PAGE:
Wednesday, April 18, 2007

The Stuck in the Elevator approach to messaging

Mary Schmidt's recent post, Merde before Magic, made the point that, when you come up with messaging for a customer, you just need to start getting something down on paper. It won't be brilliant or perfect to begin with - and may, in fact, never be anything more than serviceable. But you gotta start somewhere.

I often start with what I call a "Stuck in the Elevator" pitch (which is a more fun way to think of it than as  a positioning statement). This is a far longer version of the classic (and never, ever, ever in the history of mankind actually used in an elevator) elevator pitch.

The stuck pitch is a rather longish piece, typically 250-500 words or so that pretty much capture the essentials, the thing that someone would want to know about your company and/or product(s). Here's what goes into a Stuck Pitch:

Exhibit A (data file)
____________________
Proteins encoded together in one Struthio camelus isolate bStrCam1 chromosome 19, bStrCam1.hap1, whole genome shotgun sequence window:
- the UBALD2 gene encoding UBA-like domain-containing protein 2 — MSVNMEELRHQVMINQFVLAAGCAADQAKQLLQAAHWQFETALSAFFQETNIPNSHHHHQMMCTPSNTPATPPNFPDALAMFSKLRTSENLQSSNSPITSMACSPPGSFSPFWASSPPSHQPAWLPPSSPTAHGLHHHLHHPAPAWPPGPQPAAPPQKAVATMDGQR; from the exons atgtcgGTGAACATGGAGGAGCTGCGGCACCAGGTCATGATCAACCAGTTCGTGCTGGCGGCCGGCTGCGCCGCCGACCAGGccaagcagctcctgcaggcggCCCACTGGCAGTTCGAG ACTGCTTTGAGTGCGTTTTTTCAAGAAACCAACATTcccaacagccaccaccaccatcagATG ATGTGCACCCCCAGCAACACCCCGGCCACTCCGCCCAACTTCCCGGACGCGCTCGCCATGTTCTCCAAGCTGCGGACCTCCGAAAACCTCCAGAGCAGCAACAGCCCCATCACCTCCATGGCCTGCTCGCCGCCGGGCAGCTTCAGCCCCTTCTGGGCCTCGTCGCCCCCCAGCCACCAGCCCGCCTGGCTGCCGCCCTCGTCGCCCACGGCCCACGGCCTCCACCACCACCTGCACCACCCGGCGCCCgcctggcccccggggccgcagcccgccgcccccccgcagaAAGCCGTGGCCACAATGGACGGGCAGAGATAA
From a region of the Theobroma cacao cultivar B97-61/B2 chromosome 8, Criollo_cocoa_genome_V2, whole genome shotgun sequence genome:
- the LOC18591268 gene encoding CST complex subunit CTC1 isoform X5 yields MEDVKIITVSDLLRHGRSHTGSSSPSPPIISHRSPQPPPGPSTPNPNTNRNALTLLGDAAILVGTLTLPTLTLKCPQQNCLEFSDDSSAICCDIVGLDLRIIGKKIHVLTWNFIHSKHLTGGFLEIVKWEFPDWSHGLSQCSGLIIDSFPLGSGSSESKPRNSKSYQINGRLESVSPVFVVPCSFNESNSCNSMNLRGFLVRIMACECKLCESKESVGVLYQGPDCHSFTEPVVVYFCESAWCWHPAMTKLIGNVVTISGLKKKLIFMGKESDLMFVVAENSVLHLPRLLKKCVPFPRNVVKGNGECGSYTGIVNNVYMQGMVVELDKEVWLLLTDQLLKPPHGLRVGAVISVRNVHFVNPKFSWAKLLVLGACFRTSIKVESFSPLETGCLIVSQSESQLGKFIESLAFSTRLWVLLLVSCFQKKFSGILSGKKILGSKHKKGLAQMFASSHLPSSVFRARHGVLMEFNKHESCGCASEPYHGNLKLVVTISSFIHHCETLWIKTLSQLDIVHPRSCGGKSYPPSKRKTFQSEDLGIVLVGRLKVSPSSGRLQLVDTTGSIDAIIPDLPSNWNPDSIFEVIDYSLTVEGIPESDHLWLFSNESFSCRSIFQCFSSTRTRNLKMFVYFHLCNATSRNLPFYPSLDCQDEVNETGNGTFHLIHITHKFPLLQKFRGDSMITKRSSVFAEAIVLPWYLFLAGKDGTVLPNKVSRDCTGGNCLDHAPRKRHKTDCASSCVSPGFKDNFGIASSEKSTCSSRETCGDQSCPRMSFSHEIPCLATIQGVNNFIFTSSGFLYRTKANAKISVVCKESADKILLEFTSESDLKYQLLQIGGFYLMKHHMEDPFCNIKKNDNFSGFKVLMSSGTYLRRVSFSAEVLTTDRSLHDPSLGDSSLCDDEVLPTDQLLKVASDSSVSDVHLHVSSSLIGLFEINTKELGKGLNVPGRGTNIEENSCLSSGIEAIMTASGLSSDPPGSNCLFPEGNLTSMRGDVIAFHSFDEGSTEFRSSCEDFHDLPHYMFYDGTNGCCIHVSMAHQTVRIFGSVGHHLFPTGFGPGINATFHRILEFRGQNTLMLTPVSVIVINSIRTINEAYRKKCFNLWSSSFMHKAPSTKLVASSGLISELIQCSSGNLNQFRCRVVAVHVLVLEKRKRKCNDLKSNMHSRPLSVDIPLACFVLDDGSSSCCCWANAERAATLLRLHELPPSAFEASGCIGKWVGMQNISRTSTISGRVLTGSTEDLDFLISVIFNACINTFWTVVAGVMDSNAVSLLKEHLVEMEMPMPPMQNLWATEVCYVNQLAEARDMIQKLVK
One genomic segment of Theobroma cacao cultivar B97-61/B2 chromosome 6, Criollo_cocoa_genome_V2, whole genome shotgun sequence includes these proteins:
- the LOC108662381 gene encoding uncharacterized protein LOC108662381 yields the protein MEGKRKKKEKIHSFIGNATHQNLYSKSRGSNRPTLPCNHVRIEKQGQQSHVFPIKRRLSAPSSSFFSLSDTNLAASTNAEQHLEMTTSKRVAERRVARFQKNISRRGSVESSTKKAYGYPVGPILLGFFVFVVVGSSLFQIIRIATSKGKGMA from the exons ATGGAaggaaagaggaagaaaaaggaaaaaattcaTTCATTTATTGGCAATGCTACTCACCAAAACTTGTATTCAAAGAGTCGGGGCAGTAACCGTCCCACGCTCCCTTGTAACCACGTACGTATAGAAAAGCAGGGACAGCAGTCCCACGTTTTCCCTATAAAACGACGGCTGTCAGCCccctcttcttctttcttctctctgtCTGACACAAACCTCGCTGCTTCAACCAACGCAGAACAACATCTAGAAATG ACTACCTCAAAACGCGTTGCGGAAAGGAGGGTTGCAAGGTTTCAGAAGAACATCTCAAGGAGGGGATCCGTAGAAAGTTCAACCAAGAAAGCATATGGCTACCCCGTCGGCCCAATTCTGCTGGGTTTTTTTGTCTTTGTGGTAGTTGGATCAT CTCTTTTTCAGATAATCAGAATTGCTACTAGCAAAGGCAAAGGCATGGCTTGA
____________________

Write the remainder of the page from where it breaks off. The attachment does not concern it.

• What your company/business unit is all about
  • What product you offer, i.e., what exactly does it do? what's it used for?
  • Who uses your product
  • What they get out of using it

Yes, the same information can be contained just as it's shown above, in neat little summary bullets. But, for me, getting all the words down in paragraph form is actually helpful. It fills in blanks and makes you think things through. It may overexplain things, but writing things out in full sentences helps make sure that the meaning is clear. When you start out by taking short cuts  - which is what those short, bulleted lists are - the information is subject to misinterpretation. Meaning is lost, you forget what you meant by a particular word.

S-P-E-L-L everything O-U-T.

It may seem like a drag to begin with - so much easier to think and act in bullet points - but trust me, this will help ensure that your message is true, clear, and meaningful.

Once we've got this "source document", I do a 100 word version, then a 75 word version, then 50, 25, 10.... By the time you've got it down to 10 words, you've got the heart of your message.

And once those 10 words are out there, let's hope you get those 3 little words that are music to a marketer's ear: Tell me more.


Plus you've got your "capsule stories" that you can use for online listings, printed directories, trade show books. No more scrambling around at the last moment.

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